KENDRICK:   Oh, no, that’s good. On piano we have Fabian Amanzar. Mike Moreno on guitar. John Ellis on tenor saxophone and bass clarinet. Matt Brewer playing bass.

TP:   You’ve been playing with Terence Blanchard since 2003, four years. There’s a recording you did with him called Flow, where he seems to have tuned in to a lot of ideas that strong young musicians in their twenties are paying attention to—world rhythms and sounds, melodies from very highbrow contemporary pop music, and so on.

KENDRICK:   Right.

TP:   You on this seem to have brought in a lot of similar information and somehow filtered it into your own way of seeing things.

KENDRICK:   Right.

TP:   I’m sure you’ve garnered a lot from watching a master like Terence Blanchard in action, but this date doesn’t particularly sound like him. How did the pieces for this recording fall into place?

KENDRICK:   I’ll start with Terence, because it was interesting joining his band. I came at the time when Terence had just moved to Blue Note, and he was starting to branch out and get a lot of young musicians. I noticed more and more that Terence’s film career and the sound of things he would do in films was creeping into the writing for the band—the ethereal sounds, the drums, the beats, some of the world rhythms he was using. When we did Flow, that kind of happened on that CD. Then when I was doing my own CD, I started… I’ve always been drawn to those type of sounds. The writing on the CD actually spans from my college days, where I was in Berklee College of Music, and some of them even from high school, Houston High School for the Performing and Visual Arts, and up to about a few years ago. So I started compiling all of the songs together, and I actually went in and recorded a few times. I liked the first day and I didn’t like the second day. So a year later, I came back and fixed it all up and put it all together, just an amalgam of all the music.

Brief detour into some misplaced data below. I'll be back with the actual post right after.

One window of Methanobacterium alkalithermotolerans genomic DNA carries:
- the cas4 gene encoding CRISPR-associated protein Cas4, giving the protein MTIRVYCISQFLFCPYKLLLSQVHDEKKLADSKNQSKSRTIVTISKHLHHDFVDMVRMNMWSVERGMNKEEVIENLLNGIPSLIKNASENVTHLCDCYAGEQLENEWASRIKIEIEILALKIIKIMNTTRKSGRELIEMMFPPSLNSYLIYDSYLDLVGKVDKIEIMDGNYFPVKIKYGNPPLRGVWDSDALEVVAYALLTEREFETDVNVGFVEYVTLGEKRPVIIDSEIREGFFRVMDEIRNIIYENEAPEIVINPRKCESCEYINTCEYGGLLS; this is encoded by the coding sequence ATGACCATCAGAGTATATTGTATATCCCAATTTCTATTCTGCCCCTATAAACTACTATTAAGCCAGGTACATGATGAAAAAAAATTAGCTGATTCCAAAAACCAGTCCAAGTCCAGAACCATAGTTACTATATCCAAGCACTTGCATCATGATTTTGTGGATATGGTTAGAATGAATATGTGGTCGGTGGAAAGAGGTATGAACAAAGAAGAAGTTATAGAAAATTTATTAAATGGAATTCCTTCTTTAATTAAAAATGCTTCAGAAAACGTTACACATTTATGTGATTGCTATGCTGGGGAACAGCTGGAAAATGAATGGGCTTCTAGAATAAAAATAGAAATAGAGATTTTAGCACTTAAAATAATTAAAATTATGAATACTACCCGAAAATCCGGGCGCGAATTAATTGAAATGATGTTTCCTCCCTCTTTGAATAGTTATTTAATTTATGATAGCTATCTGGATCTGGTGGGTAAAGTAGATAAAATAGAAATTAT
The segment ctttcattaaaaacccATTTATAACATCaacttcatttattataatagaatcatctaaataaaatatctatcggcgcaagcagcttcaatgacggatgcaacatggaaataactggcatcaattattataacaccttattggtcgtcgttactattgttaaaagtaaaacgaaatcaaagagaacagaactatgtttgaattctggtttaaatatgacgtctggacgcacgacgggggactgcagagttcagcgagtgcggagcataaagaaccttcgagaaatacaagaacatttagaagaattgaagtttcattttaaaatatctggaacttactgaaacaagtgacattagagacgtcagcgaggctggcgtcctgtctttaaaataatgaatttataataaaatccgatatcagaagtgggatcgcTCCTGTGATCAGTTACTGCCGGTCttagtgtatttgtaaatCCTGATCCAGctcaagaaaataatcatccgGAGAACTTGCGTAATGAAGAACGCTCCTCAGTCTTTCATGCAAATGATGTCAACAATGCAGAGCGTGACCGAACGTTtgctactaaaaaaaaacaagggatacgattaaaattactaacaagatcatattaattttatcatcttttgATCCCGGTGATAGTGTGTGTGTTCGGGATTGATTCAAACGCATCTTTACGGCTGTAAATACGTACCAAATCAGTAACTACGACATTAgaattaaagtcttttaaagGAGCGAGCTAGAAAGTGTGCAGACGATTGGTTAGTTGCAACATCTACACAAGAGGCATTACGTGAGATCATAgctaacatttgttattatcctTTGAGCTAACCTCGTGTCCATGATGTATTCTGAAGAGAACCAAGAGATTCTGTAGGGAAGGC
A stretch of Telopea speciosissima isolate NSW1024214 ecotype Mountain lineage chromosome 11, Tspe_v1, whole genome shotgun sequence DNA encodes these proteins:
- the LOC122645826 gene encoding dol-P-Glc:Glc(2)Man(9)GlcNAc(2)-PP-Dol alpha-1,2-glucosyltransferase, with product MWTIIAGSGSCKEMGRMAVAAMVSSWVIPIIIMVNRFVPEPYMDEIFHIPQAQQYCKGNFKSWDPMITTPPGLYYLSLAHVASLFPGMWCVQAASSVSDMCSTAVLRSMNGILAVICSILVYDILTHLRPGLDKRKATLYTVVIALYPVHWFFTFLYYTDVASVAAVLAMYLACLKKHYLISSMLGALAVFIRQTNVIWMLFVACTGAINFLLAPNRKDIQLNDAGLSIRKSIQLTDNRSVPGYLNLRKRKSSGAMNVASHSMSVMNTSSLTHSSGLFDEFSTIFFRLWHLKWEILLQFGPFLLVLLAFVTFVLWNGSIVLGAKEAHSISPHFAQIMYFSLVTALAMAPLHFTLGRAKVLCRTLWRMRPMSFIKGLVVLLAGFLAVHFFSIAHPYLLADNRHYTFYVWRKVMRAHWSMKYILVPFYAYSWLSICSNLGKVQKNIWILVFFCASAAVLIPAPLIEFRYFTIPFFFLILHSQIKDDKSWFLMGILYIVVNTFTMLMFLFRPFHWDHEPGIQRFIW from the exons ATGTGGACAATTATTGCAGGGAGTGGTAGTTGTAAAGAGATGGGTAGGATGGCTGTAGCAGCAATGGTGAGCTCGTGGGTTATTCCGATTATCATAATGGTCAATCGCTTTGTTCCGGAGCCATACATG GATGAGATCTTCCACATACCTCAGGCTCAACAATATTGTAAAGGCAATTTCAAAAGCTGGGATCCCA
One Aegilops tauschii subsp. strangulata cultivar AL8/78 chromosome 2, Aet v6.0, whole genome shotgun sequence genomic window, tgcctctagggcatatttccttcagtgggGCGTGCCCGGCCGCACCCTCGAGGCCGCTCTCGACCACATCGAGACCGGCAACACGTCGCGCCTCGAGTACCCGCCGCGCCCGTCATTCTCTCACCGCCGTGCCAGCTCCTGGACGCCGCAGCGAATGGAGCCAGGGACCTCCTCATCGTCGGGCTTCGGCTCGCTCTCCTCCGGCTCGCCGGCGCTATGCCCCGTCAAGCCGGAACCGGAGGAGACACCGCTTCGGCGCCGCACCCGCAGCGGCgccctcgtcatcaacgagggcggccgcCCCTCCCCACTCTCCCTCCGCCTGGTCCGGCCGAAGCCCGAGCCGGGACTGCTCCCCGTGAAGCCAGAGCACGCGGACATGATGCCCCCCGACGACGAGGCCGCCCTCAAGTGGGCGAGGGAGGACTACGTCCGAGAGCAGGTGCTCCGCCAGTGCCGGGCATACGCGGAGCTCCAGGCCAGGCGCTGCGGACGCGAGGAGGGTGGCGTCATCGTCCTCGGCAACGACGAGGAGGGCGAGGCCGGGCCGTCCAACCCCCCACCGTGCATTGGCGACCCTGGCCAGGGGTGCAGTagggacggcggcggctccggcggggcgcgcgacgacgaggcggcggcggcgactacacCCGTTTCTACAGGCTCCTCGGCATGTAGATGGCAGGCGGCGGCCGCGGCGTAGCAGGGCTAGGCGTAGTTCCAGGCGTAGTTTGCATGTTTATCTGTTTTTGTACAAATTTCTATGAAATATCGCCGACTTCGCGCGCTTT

TP:   Was a lot of the music written for the musicians involved? There are three guitarists—Lionel Loueke, Lage Lund and Mike Moreno; Myron Walden, Seamus Blake and Walter Smith are the saxophonists; Gretchen Parlato sings; Aaron Parks more and Robert Glasper less are the pianists and keyboardists. A lot of different sounds and tonal personalities…

KENDRICK:   Not all of it, but most of the music was written with a sound in mind. I’ll take, for instance, Lage, some of the songs that he played on—“The Source’ and also on “Psalm”—were written with his sound in mind. When we were at Berklee, we would have sessions and play as a band all the time with some groups. So everybody had a clear part to play in all of that music.

TP:   Was the record workshopped live at all?

KENDRICK:   No.

TP:   So it all came together in the studio.

KENDRICK:   As you can see with all the talent I had on there, it’s kind of hard to get everybody… I’d always heard that, but as a bandleader I see what that’s all about.

TP:   And on Saturday night you’ll be playing primarily material from this recording?

KENDRICK:   Yes, primarily material from that. Just a few different things from other live shows that I’ve done.

TP:   Let’s hear “The Source,” which you mentioned. Robert Glasper plays fender Rhodes and Aaron Parks plays acoustic piano, Kendrick Scott, drums and voice, Myron Walden on soprano sax, Walter Smith on tenor sax, and Derrick Hodge on acoustic bass… [PLUS “Between The Lines”]

You and Mike Moreno attended high school at the same time, the same high school that Robert Glasper and Jason Moran attended, as did Eric Harland, from whom you inherited the drum chair with Terence Blanchard. Also on the track were John Ellis, Aaron Parks, Doug Weiss and Kendrick Scott. [ETC.] There seems to be something about the way music is taught at this high school in Houston that produces not only technically proficient musicians, but musicians who seem equipped to approach this business with their own point of view.